Creating a budget that works for you
Budgeting is something most people hate to assume or simply don’t know how to carry out. If a good budget is in place and you stick to it, you’ll be more successful at keeping a home, a car, and your credit cards. Keeping with a budget is also a great way to monitor how much you spend every month and can make allowances for savings. Budgeting also helps you raise your credit score over time, hence empowering you to buy the kind of things you desire in life. Many among us just have no clue that credit score controls many aspects of your living. So keeping that number in good standing is very important.
Those who have worked in a particular sector, where they have had to balance the books, know very well how important it is to get as close to zero. That is the point of a budget – to account for all of your money and get your bills paid – and paid on time. It’s best if your take home is already distributed before you’ve even received your paycheck. It might be a little depressing for a while until you pay a few things off, but at least you will see progress.
I Don’t Know Where to Start!
You are not alone, most people don’t. But there are many things that work for different people. You just have to make the commitment to try, to work on it and never give up. Set some goals for your household – maybe something like reducing your grocery bills or power bills. Perhaps some long term goals are in there like buying your first home or paying your home off early. Just keep your head straight and go about it the right way. No cheating by not recording your spending or overspending in areas you shouldn’t. Buckle down and adjust accordingly if you set your budget too unrealistically.
One very popular method of budgeting is getting away from leaving your money in the bank. You should have an idea as in how much your paycheck should be. So have it divided up before payday. Label envelopes with the different bills and categories you would dedicate your money to:
Credit Card 1, 2, 3 etc
You get the idea. In these envelopes, you would put the money you need to pay the bills. Once the cash is gone, it is gone. No going to the bank for more. This will help you focus on living within a certain limit. In the beginning, it might be hard to not being able to use the debit card and buy whatever you want. But the longer you do it, you’ll get used to it. This works very well to make people more aware as in where they are spending and where they need to cut down. If you run out of money right away, you are probably spending too much.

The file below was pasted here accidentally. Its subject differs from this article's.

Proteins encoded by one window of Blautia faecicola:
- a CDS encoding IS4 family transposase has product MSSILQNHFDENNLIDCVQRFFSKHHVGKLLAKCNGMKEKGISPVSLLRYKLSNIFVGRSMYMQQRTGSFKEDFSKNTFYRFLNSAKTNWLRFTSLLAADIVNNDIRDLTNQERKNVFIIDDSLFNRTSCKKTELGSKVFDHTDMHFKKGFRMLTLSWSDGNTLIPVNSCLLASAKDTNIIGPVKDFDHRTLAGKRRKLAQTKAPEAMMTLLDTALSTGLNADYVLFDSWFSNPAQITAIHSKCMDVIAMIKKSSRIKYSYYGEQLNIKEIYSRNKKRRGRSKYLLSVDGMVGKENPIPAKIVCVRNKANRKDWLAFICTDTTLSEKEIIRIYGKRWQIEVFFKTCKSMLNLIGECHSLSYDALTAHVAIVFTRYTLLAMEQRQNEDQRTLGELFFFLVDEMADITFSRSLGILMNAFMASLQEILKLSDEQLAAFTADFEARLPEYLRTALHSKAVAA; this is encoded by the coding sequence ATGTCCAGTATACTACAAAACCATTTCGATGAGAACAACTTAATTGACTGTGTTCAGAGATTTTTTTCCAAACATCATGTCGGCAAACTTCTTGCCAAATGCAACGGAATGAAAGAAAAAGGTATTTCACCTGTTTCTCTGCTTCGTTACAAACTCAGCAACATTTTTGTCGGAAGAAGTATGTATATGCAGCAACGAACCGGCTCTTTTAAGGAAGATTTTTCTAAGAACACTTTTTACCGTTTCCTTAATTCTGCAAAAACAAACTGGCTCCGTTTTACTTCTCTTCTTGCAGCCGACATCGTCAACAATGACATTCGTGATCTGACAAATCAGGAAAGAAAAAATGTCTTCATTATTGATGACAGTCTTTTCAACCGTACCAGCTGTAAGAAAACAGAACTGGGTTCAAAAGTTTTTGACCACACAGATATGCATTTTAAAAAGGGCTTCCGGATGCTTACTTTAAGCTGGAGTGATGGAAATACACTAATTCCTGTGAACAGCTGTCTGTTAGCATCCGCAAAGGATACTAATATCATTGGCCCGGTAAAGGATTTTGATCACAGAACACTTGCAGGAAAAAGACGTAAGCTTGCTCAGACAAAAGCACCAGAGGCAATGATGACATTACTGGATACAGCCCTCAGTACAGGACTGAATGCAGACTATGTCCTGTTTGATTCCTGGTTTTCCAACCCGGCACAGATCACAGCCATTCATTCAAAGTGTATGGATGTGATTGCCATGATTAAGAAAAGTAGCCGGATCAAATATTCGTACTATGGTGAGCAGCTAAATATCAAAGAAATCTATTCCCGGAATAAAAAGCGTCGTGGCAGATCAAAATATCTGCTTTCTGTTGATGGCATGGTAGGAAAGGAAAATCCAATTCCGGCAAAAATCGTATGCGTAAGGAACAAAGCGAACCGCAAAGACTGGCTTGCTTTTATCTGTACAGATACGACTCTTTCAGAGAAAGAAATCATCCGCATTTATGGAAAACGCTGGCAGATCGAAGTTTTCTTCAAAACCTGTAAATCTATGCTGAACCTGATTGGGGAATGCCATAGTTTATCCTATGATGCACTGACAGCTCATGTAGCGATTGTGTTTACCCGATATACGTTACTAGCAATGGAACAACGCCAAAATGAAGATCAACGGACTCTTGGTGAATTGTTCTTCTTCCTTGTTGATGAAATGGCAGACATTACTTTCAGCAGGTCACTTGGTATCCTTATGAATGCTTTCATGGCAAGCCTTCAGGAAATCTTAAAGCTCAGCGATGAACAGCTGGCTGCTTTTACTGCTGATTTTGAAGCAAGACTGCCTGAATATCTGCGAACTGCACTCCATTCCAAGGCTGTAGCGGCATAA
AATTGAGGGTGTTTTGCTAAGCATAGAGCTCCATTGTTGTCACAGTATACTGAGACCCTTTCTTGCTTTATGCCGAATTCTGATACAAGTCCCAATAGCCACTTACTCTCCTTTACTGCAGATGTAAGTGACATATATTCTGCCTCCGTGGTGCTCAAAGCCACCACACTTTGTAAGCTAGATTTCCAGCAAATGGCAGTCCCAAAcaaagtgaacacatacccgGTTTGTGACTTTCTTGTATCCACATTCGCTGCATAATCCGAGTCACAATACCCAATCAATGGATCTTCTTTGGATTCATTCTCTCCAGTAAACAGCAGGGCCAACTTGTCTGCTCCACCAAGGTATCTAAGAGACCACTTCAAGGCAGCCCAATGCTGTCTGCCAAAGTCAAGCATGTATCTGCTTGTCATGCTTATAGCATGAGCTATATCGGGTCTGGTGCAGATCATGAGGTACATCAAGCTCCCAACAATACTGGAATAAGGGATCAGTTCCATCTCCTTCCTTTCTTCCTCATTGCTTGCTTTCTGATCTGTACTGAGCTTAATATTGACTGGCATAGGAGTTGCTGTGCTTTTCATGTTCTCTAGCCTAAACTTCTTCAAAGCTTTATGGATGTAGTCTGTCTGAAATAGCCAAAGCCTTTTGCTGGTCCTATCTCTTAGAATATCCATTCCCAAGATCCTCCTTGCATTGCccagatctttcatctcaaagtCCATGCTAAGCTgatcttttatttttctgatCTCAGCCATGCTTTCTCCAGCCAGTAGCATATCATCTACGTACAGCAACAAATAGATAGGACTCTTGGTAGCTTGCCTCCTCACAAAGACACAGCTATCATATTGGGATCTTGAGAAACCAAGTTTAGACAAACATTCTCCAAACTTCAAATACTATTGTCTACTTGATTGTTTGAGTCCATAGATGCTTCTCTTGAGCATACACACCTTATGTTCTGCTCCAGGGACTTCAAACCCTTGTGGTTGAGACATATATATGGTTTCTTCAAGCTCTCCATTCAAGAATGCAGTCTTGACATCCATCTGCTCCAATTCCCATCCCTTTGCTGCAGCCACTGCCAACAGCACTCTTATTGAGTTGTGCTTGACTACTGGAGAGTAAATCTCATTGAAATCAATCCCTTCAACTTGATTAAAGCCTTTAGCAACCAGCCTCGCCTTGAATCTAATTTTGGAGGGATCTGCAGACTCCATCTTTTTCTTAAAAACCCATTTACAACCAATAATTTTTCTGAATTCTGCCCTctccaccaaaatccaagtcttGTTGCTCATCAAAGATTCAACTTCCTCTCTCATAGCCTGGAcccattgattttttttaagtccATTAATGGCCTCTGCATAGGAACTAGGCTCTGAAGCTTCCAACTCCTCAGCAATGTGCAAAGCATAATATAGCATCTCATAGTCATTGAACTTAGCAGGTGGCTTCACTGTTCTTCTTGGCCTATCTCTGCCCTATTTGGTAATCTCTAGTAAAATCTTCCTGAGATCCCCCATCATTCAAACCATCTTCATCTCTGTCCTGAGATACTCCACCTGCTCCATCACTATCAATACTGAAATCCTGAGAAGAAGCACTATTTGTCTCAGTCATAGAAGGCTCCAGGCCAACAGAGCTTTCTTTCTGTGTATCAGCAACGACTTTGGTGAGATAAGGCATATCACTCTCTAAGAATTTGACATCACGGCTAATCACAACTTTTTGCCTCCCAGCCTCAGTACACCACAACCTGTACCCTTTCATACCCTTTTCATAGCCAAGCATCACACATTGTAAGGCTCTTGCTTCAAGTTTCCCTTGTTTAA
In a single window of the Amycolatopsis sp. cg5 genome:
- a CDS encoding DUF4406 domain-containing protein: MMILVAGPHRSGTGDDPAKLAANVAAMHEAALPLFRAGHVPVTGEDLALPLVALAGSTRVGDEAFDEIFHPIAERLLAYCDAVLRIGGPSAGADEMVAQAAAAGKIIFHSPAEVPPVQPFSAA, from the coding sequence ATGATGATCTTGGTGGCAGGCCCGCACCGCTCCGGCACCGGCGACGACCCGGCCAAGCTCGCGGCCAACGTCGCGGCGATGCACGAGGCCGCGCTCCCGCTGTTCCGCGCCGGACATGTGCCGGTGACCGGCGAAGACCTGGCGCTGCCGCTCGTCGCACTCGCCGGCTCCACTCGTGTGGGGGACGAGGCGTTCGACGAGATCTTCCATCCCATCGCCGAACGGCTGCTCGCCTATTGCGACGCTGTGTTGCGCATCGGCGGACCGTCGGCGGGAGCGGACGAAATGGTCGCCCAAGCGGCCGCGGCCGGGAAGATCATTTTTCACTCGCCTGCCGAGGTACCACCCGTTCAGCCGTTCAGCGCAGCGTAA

Couple these technique with an average amount that you feel you should spend on each thing and then use the envelopes to place the exact amount of cash aside to pay the bill. You might overestimate a bit. Don’t be surprised! Remember that there are things that come along every so often like taxes on property, emissions testing, registration of your car, insurance renewal that you need to account for. Hold it in a savings account so you know it is there to pull from when you need it. Even $10 a month aside for oil changes makes it less likely you will ignore the fact that it needs done and will just pull it out and go do it. At the end of three months, when your oil change is due, you will have the $30 bucks it takes. When you are on a very tight budget, things like these are hard to squeeze in there.
House: Everything that has to do with your home from your mortgage to property taxes.
Utilities: Power, gas, water, phones, cable, internet.
Medical Bills: Insurance (If not automatically drawn out or if you want a record), everything medically related from co-pays and prescriptions to over the counter and vitamins.
Car: Gas, maintenance, payments, insurance (don’t forget the renewals if you have them).
Food: Groceries, eating out at home (not while working), eating out while working.
Extra: This encompasses everything else you might spend. Coffee, movies, clothes, a monthly amount for Christmas or birthdays.
Again, you get the idea. It will help you know how much you would expect to put in your envelopes if you haven’t gotten your bills yet too. List out anything that pertains to your household and put a monetary value on it and when you add it all up, it should not equal more than what your paychecks are. If it does, you need to find some way to cut back.
If you want to incorporate a third aspect of budgeting to your life, you can also make a list of what you spend on a daily basis. Post a paper where you will use it that has a column for food, cash, and fun. The staple bills are a given, or you can add those too under necessities. When you write a check or spend any money out of your envelopes, record it on your list for a visual of where you are spending and how much. You will quickly be able to see what stores are getting the bulk of your money each month, what months are the hardest on your wallet, and where you could possibly cut down or scale back to devote your dollars elsewhere. This is a great tool for those who respond well to visual things, the writing of the transactions make more of a mental note in your mind and the list will make you realize just how much you are letting go of.
Bottom line is you can learn to budget and live within your means. Stop charging and start saving. Take control of your finances and move forward in your life.